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Issues with Third Parties

This article is for Third Party concerns and is intended as a helpful guide, for related processes see Issues with University, Issues with Students, Dealing with Housemates, or Mediation

Overview

If you have concerns about a third party you should seek to address this via the third party’s complaint procedure.
Third Parties include, but are not limited to;

  • Placements,
  • International Agents
  • Partner Colleges
  • Sunderland Students’ Union
  • Student Finance England
  • The Home Office

If you have exhausted the complaints process of the third party you may be able to raise the concern through the University’s Complaints process if it is appropriate. In some cases you may be able to raise informal concerns with staff, such as with placements, to see if anything can be done before making a complaint to the third party.

You may be able to get guidance from the Sunderland Students’ Union advisor who can explore the process and alternative options with you.

For concerns about student finance England, the Student Financial Guidance Team may be able to help.

For concerns about the Home Office, the University International Support team may be able to help.  

Who to raise concerns to
Most third parties have their complaint procedure publicly available online. If you are at a placement, this might be provided to you as part of your induction.

When to raise concerns
You should raise your concerns as soon as reasonable possible.

Raising concerns
when raising concerns try to include;

  • the nature and circumstances of the concern
  • the actions you have taken to resolve the concern
  • any responses you have received when raising informal concerns
  • why you remain dissatisfied
  • the outcome you are seeking
    • Consider outcomes that seek to prevent or reverse the impact the situation has had on you.

Tips to writing a complaint

  • act professionally; avoid being personal, using offensive language or acting in an inappropriate way- this is particularly important for students whose courses are professional regulated.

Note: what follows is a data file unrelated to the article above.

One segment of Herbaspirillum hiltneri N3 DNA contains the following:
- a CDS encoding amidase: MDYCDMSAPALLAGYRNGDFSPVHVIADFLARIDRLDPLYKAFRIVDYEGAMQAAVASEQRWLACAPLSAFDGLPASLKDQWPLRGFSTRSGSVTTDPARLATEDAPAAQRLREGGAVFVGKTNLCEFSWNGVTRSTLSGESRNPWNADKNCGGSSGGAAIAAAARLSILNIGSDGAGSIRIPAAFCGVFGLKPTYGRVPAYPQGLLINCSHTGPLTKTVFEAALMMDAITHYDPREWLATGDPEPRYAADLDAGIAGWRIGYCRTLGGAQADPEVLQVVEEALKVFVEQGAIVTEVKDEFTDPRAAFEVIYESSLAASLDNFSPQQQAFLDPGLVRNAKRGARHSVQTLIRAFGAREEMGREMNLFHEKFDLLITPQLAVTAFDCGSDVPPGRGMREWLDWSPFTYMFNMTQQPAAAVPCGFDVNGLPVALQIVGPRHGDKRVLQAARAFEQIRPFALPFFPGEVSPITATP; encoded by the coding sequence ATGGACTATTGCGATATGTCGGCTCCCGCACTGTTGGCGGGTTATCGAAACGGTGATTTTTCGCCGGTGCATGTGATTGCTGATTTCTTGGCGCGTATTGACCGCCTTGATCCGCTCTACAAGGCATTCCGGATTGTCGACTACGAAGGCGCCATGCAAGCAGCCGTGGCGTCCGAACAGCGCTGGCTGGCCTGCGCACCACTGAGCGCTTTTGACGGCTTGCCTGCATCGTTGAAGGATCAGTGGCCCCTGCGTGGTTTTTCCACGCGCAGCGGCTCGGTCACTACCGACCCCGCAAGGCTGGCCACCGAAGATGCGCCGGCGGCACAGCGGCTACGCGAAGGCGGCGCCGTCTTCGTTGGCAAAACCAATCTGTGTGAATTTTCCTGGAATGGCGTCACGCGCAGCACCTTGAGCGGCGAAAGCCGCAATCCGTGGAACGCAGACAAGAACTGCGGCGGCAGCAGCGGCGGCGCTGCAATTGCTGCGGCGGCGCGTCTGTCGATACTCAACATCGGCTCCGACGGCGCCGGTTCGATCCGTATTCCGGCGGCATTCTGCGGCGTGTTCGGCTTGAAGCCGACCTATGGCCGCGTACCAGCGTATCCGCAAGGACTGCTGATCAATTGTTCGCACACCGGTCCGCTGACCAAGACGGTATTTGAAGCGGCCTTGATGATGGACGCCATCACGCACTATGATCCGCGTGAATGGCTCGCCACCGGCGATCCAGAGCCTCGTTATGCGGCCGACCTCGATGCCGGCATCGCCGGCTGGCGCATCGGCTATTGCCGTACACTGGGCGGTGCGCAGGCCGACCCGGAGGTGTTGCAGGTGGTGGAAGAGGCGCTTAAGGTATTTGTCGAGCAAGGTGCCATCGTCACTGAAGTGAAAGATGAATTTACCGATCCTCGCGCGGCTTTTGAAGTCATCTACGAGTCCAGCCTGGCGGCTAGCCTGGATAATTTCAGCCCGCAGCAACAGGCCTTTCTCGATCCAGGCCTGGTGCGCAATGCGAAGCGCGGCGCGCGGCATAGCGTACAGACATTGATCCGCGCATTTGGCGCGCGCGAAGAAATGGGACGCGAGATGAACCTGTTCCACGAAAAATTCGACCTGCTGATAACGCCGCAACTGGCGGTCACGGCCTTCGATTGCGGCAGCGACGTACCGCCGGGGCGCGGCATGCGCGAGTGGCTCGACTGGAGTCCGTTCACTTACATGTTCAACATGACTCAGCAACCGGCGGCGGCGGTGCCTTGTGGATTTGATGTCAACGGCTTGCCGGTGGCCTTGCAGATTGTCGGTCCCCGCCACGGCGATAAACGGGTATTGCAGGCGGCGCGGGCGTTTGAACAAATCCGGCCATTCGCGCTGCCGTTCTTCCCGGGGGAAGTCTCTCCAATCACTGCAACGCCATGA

• be constructive; if you want to achieve an outcome, this is best achieved when you are approaching the organisation in a constructive way.
  • Be firm and polite not aggressive or rude
  • Provide any evidence if needed and appropriate
  • Be concise; this doesn’t mean it has to be short, just avoid covering a point several times and keep the phrasing simple
  • Try not to be emotive in your language; it is important the reader can see the facts of your case. Emotional tangents do not add any factual points to your complaint and is likely to make your complaint longer than it needs to be. It is however fine to talk about, from a factual point of view, any emotional impact the situation has had on you or continues to have on you.
  • Find ways to break up information into bite sized chunks with bullet points, timelines, shorter paragraphs, headers etc
  • Use a short summative introduction which describes the main point(s) you are making in your complaint before going into details

False evidence for complaints or complaints that are malicious, vexatious or frivolous is an offence under both academic and disciplinary regulations and may lead to expulsion from the University.

Confidential information
How confidential information is handled varies from organisation to organisation; make sure you read the third party’s complaint process to see how your information is handled.

The third party’s complaint process should give information about what to do If you remain dissatisfied with the response to your concerns, in some select circumstances you may be able to take the matter further through a formal complaint with the university. Speak to Sunderland Students’ Union advisor to see if this might be something that is suitable for you. 

Page last reviewed: 01/03/2019
Next review due: 31/08/2020